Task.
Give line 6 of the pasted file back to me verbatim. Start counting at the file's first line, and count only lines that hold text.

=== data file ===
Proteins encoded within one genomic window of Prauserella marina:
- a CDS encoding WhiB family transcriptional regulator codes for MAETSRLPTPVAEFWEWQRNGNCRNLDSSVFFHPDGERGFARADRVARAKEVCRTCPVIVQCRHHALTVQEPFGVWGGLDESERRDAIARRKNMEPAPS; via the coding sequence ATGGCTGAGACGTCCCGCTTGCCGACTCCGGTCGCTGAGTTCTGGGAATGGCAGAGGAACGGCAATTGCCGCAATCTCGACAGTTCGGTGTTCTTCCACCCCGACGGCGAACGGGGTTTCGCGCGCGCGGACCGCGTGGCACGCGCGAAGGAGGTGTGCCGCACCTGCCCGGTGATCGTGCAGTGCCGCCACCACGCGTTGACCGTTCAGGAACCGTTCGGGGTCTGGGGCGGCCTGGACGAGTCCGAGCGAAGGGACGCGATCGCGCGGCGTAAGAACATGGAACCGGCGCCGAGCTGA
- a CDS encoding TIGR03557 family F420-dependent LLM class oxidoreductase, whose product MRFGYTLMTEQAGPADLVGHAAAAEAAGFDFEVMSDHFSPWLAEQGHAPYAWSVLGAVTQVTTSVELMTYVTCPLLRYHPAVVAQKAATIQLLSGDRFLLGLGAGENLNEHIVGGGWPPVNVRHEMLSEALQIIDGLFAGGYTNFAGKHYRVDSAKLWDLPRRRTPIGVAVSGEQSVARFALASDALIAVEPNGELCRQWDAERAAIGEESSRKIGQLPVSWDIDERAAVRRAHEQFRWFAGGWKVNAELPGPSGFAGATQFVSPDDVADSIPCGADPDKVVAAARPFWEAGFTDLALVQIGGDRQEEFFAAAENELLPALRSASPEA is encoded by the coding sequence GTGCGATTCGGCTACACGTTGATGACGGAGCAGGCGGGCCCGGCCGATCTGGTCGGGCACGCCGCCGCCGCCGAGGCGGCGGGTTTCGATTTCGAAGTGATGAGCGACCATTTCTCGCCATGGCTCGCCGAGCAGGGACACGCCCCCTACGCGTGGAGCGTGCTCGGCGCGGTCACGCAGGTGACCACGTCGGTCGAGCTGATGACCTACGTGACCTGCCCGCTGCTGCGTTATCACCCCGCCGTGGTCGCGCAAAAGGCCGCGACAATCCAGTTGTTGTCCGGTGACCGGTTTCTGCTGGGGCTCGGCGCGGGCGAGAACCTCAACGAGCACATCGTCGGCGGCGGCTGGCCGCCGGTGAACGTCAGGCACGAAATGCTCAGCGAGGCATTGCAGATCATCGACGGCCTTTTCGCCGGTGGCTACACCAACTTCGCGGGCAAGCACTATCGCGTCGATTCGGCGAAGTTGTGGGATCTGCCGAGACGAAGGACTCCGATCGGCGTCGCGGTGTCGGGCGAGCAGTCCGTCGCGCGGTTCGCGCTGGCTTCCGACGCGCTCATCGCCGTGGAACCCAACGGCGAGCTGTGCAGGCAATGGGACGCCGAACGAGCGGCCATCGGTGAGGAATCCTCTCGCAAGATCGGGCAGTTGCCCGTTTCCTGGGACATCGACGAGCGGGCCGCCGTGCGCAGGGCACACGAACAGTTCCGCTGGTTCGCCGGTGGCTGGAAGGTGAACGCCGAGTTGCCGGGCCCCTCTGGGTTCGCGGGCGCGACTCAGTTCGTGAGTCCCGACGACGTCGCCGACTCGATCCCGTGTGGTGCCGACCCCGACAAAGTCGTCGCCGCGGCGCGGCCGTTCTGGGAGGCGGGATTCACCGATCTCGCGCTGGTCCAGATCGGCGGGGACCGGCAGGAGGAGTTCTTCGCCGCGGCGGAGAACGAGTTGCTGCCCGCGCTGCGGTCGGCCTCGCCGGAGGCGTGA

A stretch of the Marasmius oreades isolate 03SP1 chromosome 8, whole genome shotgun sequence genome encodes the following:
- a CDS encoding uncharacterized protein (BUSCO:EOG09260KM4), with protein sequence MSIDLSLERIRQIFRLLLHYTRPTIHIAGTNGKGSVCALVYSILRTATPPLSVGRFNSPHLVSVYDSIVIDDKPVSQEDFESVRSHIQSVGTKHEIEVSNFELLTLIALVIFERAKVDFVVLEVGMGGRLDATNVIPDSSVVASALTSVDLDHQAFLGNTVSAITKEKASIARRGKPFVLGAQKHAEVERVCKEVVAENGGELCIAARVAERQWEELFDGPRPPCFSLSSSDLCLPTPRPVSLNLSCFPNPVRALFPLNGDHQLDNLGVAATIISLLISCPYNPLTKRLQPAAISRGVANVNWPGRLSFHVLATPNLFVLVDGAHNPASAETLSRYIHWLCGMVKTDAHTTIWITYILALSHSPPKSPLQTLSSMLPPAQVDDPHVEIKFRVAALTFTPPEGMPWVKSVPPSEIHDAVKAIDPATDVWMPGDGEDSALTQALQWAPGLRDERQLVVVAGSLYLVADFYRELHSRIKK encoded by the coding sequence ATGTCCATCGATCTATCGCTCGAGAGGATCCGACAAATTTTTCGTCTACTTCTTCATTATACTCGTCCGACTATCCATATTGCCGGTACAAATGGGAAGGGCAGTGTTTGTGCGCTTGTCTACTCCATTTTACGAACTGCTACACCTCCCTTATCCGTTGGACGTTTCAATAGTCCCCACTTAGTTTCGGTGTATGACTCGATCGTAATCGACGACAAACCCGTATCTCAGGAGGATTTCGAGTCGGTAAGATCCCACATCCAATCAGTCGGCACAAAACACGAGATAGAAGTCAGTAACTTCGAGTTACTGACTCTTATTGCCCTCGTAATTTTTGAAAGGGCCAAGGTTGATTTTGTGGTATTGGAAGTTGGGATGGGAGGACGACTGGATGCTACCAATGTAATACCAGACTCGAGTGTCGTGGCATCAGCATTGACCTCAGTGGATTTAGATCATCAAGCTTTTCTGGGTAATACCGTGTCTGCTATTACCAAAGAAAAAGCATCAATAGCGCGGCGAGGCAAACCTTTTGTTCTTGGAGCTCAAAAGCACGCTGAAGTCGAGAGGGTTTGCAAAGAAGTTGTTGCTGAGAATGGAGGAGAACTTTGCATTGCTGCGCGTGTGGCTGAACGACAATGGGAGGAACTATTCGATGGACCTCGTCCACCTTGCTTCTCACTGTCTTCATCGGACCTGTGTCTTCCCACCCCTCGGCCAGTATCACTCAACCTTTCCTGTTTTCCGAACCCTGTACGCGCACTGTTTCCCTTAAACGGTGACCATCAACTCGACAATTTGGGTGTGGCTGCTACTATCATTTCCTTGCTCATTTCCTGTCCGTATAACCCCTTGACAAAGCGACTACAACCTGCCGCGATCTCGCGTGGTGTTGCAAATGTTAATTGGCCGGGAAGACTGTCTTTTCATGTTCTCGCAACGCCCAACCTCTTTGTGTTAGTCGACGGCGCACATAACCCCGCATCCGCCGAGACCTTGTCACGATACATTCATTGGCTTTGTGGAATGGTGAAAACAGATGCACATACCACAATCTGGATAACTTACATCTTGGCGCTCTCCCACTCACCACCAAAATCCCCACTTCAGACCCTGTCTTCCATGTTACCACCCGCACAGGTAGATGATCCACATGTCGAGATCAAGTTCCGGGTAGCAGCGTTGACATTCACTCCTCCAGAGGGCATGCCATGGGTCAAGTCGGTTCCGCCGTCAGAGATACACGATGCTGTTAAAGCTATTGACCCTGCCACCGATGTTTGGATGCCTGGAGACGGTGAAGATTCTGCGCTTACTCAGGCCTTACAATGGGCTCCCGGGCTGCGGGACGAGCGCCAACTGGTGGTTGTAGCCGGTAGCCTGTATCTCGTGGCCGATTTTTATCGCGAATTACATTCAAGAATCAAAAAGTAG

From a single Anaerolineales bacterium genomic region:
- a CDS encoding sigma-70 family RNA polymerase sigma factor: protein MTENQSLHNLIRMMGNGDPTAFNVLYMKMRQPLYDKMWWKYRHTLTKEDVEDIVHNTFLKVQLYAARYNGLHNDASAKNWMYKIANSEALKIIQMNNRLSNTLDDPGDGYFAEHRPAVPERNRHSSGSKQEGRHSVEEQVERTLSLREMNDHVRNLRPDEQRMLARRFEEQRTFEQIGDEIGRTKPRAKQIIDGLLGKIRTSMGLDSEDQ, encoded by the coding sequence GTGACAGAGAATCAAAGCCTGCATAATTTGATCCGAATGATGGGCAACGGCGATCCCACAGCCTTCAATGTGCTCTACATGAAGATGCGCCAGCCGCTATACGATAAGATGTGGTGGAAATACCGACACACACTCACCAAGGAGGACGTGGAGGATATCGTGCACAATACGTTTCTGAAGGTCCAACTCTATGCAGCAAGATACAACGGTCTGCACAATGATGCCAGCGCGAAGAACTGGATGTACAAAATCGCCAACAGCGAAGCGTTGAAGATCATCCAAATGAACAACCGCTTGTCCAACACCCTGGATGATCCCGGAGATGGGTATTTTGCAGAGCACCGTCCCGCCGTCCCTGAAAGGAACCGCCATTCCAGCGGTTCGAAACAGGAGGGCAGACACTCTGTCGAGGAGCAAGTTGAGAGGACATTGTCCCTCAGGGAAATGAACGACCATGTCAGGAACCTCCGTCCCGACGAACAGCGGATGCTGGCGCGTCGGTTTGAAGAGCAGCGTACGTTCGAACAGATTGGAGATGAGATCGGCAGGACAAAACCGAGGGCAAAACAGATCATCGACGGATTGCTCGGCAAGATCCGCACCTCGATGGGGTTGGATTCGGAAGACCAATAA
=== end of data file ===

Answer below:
From a single Anaerolineales bacterium genomic region: